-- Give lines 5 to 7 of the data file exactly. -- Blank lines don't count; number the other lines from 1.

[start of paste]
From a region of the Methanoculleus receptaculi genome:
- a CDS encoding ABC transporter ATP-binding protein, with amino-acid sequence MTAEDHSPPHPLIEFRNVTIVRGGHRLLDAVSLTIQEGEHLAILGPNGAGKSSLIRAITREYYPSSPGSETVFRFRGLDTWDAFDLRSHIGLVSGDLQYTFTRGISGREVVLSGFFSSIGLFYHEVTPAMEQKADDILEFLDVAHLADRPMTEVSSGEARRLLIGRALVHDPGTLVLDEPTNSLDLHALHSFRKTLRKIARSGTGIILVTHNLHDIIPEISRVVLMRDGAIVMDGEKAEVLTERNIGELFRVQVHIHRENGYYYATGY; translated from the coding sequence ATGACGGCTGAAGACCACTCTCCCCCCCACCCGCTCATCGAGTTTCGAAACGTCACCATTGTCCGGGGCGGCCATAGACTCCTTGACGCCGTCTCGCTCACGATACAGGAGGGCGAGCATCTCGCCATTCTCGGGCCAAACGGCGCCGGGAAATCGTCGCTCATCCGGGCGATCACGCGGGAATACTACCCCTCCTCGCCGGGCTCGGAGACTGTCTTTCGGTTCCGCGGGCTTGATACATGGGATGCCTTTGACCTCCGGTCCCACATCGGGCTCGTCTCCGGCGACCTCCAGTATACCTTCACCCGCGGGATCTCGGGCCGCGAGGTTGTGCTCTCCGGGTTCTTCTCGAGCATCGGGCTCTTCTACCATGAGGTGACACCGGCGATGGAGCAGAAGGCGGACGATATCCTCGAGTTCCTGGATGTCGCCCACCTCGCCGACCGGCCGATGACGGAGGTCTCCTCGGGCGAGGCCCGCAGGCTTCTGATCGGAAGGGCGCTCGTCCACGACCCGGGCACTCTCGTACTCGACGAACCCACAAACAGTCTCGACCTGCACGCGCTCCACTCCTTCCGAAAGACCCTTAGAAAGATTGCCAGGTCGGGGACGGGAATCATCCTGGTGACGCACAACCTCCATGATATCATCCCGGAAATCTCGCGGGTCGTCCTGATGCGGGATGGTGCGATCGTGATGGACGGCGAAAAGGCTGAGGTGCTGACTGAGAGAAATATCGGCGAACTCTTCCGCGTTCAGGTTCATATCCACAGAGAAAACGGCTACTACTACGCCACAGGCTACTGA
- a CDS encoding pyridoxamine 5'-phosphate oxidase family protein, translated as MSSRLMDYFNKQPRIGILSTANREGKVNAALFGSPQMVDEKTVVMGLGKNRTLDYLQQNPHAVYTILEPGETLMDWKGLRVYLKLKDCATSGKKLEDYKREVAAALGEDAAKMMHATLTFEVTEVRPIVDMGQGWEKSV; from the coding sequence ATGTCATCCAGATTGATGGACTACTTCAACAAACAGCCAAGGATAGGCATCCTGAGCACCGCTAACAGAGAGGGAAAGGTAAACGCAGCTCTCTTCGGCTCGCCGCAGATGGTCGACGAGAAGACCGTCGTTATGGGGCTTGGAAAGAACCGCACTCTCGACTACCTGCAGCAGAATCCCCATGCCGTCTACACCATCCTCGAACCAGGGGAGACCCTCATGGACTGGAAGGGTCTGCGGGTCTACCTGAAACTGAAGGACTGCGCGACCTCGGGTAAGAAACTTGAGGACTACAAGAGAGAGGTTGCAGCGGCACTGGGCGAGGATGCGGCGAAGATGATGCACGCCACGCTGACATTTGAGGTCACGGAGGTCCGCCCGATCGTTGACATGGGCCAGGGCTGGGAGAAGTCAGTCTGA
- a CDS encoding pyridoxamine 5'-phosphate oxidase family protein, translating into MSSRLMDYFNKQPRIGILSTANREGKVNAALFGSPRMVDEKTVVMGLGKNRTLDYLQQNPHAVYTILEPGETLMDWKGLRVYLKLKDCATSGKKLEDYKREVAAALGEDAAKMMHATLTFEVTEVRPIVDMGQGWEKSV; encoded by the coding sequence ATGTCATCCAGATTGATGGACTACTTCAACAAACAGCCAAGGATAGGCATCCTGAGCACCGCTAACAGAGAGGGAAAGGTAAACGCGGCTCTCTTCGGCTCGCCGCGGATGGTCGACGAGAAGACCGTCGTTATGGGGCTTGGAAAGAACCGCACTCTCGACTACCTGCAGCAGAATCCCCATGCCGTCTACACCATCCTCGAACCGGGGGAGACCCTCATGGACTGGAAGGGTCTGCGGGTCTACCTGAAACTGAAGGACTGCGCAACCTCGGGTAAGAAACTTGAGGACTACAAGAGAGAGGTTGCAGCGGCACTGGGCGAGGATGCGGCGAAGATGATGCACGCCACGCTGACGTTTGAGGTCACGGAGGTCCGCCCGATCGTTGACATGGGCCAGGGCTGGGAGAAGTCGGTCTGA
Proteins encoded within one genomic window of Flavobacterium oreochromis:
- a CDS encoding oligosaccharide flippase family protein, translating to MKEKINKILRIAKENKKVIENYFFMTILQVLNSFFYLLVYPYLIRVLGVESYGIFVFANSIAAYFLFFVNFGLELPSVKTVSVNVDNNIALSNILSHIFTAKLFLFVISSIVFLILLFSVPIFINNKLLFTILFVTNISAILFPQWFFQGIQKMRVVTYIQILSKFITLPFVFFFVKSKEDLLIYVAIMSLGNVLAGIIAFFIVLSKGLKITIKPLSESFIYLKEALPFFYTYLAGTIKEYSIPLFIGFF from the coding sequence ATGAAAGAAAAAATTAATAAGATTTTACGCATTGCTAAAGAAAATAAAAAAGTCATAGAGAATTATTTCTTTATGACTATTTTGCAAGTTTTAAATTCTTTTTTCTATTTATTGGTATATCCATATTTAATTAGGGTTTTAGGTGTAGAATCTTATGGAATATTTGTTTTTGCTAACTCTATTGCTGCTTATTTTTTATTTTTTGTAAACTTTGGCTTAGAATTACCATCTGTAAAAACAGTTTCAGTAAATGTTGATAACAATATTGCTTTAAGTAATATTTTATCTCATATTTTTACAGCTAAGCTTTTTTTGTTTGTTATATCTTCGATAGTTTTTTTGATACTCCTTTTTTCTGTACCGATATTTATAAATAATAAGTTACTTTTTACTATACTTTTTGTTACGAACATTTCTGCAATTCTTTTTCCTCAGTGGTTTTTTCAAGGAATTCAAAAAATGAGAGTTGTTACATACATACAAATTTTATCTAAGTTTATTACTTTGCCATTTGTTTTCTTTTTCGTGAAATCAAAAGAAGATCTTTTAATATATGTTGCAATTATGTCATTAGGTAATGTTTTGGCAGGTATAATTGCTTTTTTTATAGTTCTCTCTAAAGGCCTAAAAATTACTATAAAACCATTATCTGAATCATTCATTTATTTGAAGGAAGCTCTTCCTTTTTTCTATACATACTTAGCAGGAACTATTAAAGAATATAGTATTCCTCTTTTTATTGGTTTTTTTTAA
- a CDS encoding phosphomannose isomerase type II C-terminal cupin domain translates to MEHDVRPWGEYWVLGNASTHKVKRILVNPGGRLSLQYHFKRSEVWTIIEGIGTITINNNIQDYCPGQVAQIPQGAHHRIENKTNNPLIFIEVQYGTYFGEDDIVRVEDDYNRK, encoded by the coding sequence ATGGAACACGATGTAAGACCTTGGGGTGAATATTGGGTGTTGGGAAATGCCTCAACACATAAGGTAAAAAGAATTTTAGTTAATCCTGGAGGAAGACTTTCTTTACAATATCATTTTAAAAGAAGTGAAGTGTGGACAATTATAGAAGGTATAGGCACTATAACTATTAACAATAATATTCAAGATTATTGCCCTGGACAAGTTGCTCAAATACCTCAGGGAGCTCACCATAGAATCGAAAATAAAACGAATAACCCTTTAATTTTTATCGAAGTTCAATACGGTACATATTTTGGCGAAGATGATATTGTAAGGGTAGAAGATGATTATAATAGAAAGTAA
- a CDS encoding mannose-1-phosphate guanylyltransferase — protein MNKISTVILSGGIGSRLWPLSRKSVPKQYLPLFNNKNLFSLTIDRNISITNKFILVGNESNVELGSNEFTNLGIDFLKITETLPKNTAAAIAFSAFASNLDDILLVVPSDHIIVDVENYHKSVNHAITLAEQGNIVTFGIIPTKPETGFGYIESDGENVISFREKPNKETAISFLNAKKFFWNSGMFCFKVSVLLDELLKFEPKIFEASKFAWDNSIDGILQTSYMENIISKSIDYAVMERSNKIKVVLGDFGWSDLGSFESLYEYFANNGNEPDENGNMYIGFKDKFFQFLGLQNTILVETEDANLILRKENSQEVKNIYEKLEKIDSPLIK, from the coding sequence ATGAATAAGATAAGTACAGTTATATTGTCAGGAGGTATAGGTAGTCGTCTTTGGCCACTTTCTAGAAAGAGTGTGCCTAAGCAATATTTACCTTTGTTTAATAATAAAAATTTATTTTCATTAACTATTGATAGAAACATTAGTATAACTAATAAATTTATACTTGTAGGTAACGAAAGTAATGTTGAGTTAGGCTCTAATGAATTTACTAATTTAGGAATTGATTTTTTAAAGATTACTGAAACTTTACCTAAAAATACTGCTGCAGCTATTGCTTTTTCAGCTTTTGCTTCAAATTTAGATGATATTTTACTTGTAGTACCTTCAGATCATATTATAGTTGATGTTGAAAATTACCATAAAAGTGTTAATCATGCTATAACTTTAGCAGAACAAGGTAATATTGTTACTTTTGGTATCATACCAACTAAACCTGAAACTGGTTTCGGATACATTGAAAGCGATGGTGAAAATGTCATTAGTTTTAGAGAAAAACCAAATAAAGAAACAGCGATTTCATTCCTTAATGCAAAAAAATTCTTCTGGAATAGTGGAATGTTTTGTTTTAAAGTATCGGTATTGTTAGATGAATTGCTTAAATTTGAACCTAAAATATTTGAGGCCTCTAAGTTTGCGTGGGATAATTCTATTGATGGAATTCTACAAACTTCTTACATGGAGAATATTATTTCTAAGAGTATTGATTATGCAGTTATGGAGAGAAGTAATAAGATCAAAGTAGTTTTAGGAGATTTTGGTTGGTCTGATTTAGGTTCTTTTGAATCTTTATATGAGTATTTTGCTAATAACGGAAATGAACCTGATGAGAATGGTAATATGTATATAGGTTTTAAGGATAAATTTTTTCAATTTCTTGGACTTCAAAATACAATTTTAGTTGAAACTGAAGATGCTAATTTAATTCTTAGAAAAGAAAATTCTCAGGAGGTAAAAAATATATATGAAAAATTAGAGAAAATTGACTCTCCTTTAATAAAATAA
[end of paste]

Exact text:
Proteins encoded within one genomic window of Flavobacterium oreochromis:
- a CDS encoding oligosaccharide flippase family protein, translating to MKEKINKILRIAKENKKVIENYFFMTILQVLNSFFYLLVYPYLIRVLGVESYGIFVFANSIAAYFLFFVNFGLELPSVKTVSVNVDNNIALSNILSHIFTAKLFLFVISSIVFLILLFSVPIFINNKLLFTILFVTNISAILFPQWFFQGIQKMRVVTYIQILSKFITLPFVFFFVKSKEDLLIYVAIMSLGNVLAGIIAFFIVLSKGLKITIKPLSESFIYLKEALPFFYTYLAGTIKEYSIPLFIGFF from the coding sequence ATGAAAGAAAAAATTAATAAGATTTTACGCATTGCTAAAGAAAATAAAAAAGTCATAGAGAATTATTTCTTTATGACTATTTTGCAAGTTTTAAATTCTTTTTTCTATTTATTGGTATATCCATATTTAATTAGGGTTTTAGGTGTAGAATCTTATGGAATATTTGTTTTTGCTAACTCTATTGCTGCTTATTTTTTATTTTTTGTAAACTTTGGCTTAGAATTACCATCTGTAAAAACAGTTTCAGTAAATGTTGATAACAATATTGCTTTAAGTAATATTTTATCTCATATTTTTACAGCTAAGCTTTTTTTGTTTGTTATATCTTCGATAGTTTTTTTGATACTCCTTTTTTCTGTACCGATATTTATAAATAATAAGTTACTTTTTACTATACTTTTTGTTACGAACATTTCTGCAATTCTTTTTCCTCAGTGGTTTTTTCAAGGAATTCAAAAAATGAGAGTTGTTACATACATACAAATTTTATCTAAGTTTATTACTTTGCCATTTGTTTTCTTTTTCGTGAAATCAAAAGAAGATCTTTTAATATATGTTGCAATTATGTCATTAGGTAATGTTTTGGCAGGTATAATTGCTTTTTTTATAGTTCTCTCTAAAGGCCTAAAAATTACTATAAAACCATTATCTGAATCATTCATTTATTTGAAGGAAGCTCTTCCTTTTTTCTATACATACTTAGCAGGAACTATTAAAGAATATAGTATTCCTCTTTTTATTGGTTTTTTTTAA
- a CDS encoding phosphomannose isomerase type II C-terminal cupin domain translates to MEHDVRPWGEYWVLGNASTHKVKRILVNPGGRLSLQYHFKRSEVWTIIEGIGTITINNNIQDYCPGQVAQIPQGAHHRIENKTNNPLIFIEVQYGTYFGEDDIVRVEDDYNRK, encoded by the coding sequence ATGGAACACGATGTAAGACCTTGGGGTGAATATTGGGTGTTGGGAAATGCCTCAACACATAAGGTAAAAAGAATTTTAGTTAATCCTGGAGGAAGACTTTCTTTACAATATCATTTTAAAAGAAGTGAAGTGTGGACAATTATAGAAGGTATAGGCACTATAACTATTAACAATAATATTCAAGATTATTGCCCTGGACAAGTTGCTCAAATACCTCAGGGAGCTCACCATAGAATCGAAAATAAAACGAATAACCCTTTAATTTTTATCGAAGTTCAATACGGTACATATTTTGGCGAAGATGATATTGTAAGGGTAGAAGATGATTATAATAGAAAGTAA